“It was one of those hot dry Santa Anas…”

“There was a desert wind blowing that night. It was one of those hot dry Santa Anas that come down through the mountain passes and curl your hair and make your nerves jump and your skin itch. On nights like that every booze party ends in a fight. Meek little wives feel the edge of the carving knife and study their husbands’ necks. Anything can happen.” -Raymond Chandler, Red Wind

In the past week, a strong dry wind has been blowing intermittently through San Francisco. It reminds me of the Santa Anas of my childhood in Orange County (and my early twenties in West Los Angeles). It made me feel a little wild, certainly reckless, on the edge. The Santa Anas were suggestive, and violent: when they descended on us from the high desert, I would fantasize that something was about to happen – whether it was going to be good or bad, who could guess? It was not uncommon for them to spark wildfires in the parched chaparral.

Where I live now, there is almost always a cold, wooly slab of fog that sits atop our roofs and pavement. If it’s not beading the windows with mist in the morning, it’s sure to be there when I return to the city at night, like a dog waiting faithfully at the door. This wind has driven it away; this wind is not our regular marine visitor. Twice this week I have left and come home to clear skies gowned in various degrees of blue.

It is beautiful, but off-kilter. The season feels all wrong. The day after Beast was injured, a woman died under a train at my transit station and a five alarm fire could be seen smoking the air not far off.

This week must be better.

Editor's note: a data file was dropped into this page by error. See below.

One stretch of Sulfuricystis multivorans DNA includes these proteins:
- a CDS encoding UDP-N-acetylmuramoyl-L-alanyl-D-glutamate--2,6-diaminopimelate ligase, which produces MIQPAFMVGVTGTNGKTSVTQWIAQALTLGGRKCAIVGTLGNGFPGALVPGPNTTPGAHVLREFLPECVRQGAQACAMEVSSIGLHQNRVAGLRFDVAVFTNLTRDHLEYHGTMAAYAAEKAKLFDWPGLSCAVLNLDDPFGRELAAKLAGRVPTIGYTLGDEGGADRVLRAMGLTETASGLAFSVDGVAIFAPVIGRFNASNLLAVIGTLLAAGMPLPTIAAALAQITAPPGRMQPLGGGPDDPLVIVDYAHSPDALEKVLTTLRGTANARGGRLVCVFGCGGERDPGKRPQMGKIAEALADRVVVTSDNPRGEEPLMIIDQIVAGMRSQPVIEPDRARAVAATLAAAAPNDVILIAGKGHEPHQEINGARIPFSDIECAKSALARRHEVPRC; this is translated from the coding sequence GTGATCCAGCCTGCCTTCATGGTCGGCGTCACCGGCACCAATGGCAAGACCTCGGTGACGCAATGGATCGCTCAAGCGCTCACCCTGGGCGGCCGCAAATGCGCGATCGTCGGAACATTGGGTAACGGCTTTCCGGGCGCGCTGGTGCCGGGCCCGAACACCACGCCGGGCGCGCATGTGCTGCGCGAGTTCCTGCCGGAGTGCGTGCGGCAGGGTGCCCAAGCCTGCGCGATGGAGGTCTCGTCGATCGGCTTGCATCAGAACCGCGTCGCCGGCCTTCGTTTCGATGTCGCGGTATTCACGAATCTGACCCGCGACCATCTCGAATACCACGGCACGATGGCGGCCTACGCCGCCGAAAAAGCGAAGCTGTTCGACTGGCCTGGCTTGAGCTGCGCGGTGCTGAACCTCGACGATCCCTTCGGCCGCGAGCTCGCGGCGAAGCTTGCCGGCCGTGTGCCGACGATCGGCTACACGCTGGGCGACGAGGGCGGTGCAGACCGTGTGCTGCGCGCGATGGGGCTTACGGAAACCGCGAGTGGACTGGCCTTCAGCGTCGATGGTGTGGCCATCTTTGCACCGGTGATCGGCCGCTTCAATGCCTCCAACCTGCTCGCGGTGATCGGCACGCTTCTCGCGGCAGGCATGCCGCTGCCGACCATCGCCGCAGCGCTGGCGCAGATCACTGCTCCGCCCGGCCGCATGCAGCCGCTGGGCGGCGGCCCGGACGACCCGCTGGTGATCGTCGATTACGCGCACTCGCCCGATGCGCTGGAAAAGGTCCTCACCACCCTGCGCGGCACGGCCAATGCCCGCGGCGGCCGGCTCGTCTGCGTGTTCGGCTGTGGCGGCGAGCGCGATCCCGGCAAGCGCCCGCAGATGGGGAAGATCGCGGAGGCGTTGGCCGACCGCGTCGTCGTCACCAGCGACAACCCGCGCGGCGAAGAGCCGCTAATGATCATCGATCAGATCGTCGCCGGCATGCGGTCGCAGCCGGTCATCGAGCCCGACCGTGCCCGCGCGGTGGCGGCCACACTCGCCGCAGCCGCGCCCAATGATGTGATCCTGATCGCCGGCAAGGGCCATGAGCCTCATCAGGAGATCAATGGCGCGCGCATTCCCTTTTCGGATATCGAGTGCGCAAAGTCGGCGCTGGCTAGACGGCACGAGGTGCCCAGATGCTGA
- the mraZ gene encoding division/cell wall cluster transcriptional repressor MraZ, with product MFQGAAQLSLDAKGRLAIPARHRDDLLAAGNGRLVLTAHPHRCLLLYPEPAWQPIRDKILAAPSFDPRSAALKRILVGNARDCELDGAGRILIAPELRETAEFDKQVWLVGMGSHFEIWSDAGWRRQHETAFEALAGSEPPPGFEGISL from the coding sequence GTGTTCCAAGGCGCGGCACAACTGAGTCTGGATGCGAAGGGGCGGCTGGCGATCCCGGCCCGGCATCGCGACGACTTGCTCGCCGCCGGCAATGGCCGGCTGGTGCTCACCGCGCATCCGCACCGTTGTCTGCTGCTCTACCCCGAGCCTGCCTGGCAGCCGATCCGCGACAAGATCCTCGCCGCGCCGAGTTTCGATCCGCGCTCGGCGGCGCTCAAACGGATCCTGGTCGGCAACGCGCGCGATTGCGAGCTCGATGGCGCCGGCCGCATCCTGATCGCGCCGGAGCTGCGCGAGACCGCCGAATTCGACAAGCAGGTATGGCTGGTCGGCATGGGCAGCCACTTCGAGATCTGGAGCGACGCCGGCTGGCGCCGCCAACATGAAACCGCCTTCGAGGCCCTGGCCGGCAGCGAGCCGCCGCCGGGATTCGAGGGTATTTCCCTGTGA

“Dogs are our link to paradise.”

“Dogs are our link to paradise. […] To sit with a dog on a hillside on a glorious afternoon is to be back in Eden, where doing nothing was not boring–it was peace.”  -Milan Kundera

Yesterday, a pit bull charged and attacked Beast on his morning walk. Carter had him on-leash, but the pit bull was off leash (in an on-leash park). Carter washed him off to realize that Beast had a ragged puncture wound (among other smaller wounds) on his shoulder. The vet sedated him and put a surgical drain in.

He spent the later hours of the day bleary on painkillers and antibiotics, his drain dripping blood around the house. It was gruesome. We put a t-shirt on him to absorb the blood at night, only to be woken up a few hours later by whimpering at the foot of our bed. He’d somehow managed to wrestle the t-shirt off.

The night was windy. We were awoken again by the scratching of the neighbor’s fence against our window. It was the least restful night I’ve had in awhile. I’d wake up and wonder if Beast was okay, and then it would be hard to get back to sleep.

How do parents do it? The sleep deprivation, the worry?